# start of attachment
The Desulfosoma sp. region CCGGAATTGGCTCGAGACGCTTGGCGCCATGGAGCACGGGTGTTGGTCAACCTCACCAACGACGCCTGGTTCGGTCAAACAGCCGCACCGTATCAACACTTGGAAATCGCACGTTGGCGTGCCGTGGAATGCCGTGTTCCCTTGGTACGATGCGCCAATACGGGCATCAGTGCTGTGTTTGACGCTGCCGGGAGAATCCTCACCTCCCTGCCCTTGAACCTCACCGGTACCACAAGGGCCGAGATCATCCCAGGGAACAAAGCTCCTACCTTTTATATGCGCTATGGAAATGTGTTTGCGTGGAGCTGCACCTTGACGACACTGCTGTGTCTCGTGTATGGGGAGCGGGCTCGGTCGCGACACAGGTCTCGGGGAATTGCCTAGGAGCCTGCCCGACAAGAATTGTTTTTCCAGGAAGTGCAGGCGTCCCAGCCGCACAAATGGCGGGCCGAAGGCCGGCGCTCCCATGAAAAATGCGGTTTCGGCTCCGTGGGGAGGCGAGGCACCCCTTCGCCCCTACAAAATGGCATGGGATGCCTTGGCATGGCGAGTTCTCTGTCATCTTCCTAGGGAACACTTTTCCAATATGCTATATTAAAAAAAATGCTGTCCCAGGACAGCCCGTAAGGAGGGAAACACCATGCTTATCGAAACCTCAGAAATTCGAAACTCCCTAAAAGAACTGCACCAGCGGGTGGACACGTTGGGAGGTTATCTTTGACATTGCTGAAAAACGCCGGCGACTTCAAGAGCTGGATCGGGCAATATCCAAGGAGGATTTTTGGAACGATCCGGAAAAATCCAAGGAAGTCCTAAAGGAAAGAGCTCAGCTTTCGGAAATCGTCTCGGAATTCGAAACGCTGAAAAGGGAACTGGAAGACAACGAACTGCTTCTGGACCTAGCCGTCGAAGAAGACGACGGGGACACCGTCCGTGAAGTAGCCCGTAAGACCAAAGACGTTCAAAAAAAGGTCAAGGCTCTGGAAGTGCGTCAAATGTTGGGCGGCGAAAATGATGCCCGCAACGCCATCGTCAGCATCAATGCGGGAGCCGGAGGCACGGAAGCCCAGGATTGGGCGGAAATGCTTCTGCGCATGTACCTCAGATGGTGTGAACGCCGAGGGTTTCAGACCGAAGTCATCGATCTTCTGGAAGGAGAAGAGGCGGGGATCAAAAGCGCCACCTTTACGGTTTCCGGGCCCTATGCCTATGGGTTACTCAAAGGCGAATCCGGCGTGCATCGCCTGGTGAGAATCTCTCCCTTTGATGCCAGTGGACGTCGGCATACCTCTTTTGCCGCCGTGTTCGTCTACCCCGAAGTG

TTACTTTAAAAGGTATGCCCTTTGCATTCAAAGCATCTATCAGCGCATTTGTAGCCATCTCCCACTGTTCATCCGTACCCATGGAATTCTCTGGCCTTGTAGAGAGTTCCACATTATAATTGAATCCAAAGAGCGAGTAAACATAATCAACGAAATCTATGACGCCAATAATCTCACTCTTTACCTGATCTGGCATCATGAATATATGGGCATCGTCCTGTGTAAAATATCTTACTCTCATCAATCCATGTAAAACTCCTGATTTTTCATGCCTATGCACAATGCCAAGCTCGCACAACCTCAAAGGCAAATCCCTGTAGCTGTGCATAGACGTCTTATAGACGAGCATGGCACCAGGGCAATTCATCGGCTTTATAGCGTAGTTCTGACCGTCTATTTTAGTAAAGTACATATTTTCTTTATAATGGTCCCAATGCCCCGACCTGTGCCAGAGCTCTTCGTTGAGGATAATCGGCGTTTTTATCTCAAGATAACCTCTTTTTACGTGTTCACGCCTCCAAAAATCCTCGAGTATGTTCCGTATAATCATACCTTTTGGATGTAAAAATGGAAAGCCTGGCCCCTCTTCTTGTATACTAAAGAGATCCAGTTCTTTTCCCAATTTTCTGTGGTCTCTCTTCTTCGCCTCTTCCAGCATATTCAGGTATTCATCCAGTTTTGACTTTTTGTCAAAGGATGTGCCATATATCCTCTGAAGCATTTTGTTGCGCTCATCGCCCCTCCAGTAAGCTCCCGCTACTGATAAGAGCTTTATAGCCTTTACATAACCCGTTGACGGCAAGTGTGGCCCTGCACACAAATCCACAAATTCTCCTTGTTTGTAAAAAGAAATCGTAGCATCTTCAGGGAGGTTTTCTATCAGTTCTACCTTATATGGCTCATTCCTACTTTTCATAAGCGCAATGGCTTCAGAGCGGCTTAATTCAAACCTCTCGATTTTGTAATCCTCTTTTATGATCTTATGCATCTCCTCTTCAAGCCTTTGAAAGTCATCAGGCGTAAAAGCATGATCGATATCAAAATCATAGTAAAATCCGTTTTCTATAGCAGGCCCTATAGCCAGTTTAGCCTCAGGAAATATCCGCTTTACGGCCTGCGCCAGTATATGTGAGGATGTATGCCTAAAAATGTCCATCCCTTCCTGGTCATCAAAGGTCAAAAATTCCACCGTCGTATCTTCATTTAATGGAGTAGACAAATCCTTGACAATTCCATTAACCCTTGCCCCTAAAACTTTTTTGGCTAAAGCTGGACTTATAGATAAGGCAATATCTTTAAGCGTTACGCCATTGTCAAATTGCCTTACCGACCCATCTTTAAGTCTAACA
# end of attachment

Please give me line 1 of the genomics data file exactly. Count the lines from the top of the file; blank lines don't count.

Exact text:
The Desulfosoma sp. region CCGGAATTGGCTCGAGACGCTTGGCGCCATGGAGCACGGGTGTTGGTCAACCTCACCAACGACGCCTGGTTCGGTCAAACAGCCGCACCGTATCAACACTTGGAAATCGCACGTTGGCGTGCCGTGGAATGCCGTGTTCCCTTGGTACGATGCGCCAATACGGGCATCAGTGCTGTGTTTGACGCTGCCGGGAGAATCCTCACCTCCCTGCCCTTGAACCTCACCGGTACCACAAGGGCCGAGATCATCCCAGGGAACAAAGCTCCTACCTTTTATATGCGCTATGGAAATGTGTTTGCGTGGAGCTGCACCTTGACGACACTGCTGTGTCTCGTGTATGGGGAGCGGGCTCGGTCGCGACACAGGTCTCGGGGAATTGCCTAGGAGCCTGCCCGACAAGAATTGTTTTTCCAGGAAGTGCAGGCGTCCCAGCCGCACAAATGGCGGGCCGAAGGCCGGCGCTCCCATGAAAAATGCGGTTTCGGCTCCGTGGGGAGGCGAGGCACCCCTTCGCCCCTACAAAATGGCATGGGATGCCTTGGCATGGCGAGTTCTCTGTCATCTTCCTAGGGAACACTTTTCCAATATGCTATATTAAAAAAAATGCTGTCCCAGGACAGCCCGTAAGGAGGGAAACACCATGCTTATCGAAACCTCAGAAATTCGAAACTCCCTAAAAGAACTGCACCAGCGGGTGGACACGTTGGGAGGTTATCTTTGACATTGCTGAAAAACGCCGGCGACTTCAAGAGCTGGATCGGGCAATATCCAAGGAGGATTTTTGGAACGATCCGGAAAAATCCAAGGAAGTCCTAAAGGAAAGAGCTCAGCTTTCGGAAATCGTCTCGGAATTCGAAACGCTGAAAAGGGAACTGGAAGACAACGAACTGCTTCTGGACCTAGCCGTCGAAGAAGACGACGGGGACACCGTCCGTGAAGTAGCCCGTAAGACCAAAGACGTTCAAAAAAAGGTCAAGGCTCTGGAAGTGCGTCAAATGTTGGGCGGCGAAAATGATGCCCGCAACGCCATCGTCAGCATCAATGCGGGAGCCGGAGGCACGGAAGCCCAGGATTGGGCGGAAATGCTTCTGCGCATGTACCTCAGATGGTGTGAACGCCGAGGGTTTCAGACCGAAGTCATCGATCTTCTGGAAGGAGAAGAGGCGGGGATCAAAAGCGCCACCTTTACGGTTTCCGGGCCCTATGCCTATGGGTTACTCAAAGGCGAATCCGGCGTGCATCGCCTGGTGAGAATCTCTCCCTTTGATGCCAGTGGACGTCGGCATACCTCTTTTGCCGCCGTGTTCGTCTACCCCGAAGTG